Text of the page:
The Indian government has launched the National Internet Registry (NIR), a move that will make purchases of Internet protocol (IP) addresses faster and cheaper for locals.
With a local NIR, IP addresses will be cheaper by some 70 percent, and it will allow purchases to be made in Indian rupees instead of dollars, The Hindu Business Line reported Thursday.
It also means Internet service providers (ISPs) can now buy IP addresses from a local agency, instead of an international one which is a more time-consuming process. Prior to the NIR, applicants had to go to APNIC (Asia-Pacific Network Information Center), which is based in Australia, the report said. APNIC serves as the regional Internet registry for the Asia-Pacific region.
The newsdaily cited an unnamed ISP as saying: "This will ultimately make the Internet services cheaper to end consumers as the service providers can sell the IP addresses cheaper to its customers." For example, if an IP address previously cost INR 108,000 (US$2,000), it now costs around INR 43,200 (US$800), it said.
Indian telecommunications and IT Minister Kapil Sibal, who launched the NIR, said it will not only reduce costs in procuring IP addresses, but also facilitate faster access to information for cybercrime investigators and government authorities.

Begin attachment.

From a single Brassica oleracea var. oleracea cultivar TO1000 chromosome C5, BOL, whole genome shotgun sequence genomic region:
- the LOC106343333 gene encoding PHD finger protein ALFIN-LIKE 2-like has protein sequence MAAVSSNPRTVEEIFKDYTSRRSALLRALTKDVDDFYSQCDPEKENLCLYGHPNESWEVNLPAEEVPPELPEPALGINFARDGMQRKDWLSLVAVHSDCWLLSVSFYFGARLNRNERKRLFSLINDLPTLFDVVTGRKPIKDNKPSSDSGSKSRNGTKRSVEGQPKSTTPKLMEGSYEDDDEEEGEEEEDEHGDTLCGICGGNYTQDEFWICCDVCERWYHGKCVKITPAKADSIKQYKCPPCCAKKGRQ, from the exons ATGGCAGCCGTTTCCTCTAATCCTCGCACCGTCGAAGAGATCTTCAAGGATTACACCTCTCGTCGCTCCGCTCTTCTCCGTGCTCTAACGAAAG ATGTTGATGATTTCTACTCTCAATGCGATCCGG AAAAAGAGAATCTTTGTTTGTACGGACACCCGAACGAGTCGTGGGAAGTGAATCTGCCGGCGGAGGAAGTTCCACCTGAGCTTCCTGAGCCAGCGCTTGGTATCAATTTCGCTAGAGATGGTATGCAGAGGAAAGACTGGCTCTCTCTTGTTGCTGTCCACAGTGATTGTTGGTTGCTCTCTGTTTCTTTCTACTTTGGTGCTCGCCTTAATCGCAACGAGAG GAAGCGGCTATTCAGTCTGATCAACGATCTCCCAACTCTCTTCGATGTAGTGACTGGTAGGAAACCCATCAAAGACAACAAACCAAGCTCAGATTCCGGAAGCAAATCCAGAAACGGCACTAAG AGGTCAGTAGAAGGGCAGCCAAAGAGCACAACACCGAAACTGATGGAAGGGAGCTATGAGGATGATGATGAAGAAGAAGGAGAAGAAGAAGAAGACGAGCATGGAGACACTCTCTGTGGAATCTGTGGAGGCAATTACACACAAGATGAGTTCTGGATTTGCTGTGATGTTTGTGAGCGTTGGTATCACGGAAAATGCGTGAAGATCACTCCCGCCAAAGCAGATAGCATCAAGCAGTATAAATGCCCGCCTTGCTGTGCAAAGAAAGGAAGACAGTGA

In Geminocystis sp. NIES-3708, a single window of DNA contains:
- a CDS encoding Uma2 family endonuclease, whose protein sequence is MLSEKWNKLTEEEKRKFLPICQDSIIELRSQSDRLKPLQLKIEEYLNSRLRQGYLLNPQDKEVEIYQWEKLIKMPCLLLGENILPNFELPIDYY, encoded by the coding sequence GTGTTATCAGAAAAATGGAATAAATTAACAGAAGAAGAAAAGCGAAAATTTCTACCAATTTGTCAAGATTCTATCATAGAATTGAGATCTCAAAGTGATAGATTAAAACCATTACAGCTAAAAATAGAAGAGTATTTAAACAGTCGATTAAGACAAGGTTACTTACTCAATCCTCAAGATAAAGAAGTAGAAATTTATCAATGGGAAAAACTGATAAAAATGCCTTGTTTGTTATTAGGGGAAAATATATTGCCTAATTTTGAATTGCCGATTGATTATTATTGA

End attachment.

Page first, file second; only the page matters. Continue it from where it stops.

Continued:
The NIR will be run by the National Internet Exchange of India (NIXI), which was recognized by APNIC in March last year, according to the report.
Globally, IP addresses are administered by the Internet Corporation for Assigned Names and Numbers. While ICANN will sell IP addresses through APNIC, those in India will buy IP addresses only from NIR, the report added.
ICANN CEO Fadi Chehade recently told ZDNet Asia the U.S.-based organization plans to grow its presence in Asia and is considering Singapore as its first choice for an Asian hub. ICANN is also considering a hub in Istanbul for its EMEA (Europe, Middle East and Africa) hub.
A separate report by The Economic Times Friday said India is in the midst of moving from IPv4 (Internet protocol version 4) to the newer IPv6, since the former has run out of addresses. Implementation of IPv6 is crucial as the government's plan to create a national broadband network will have IPv6 addresses, it added.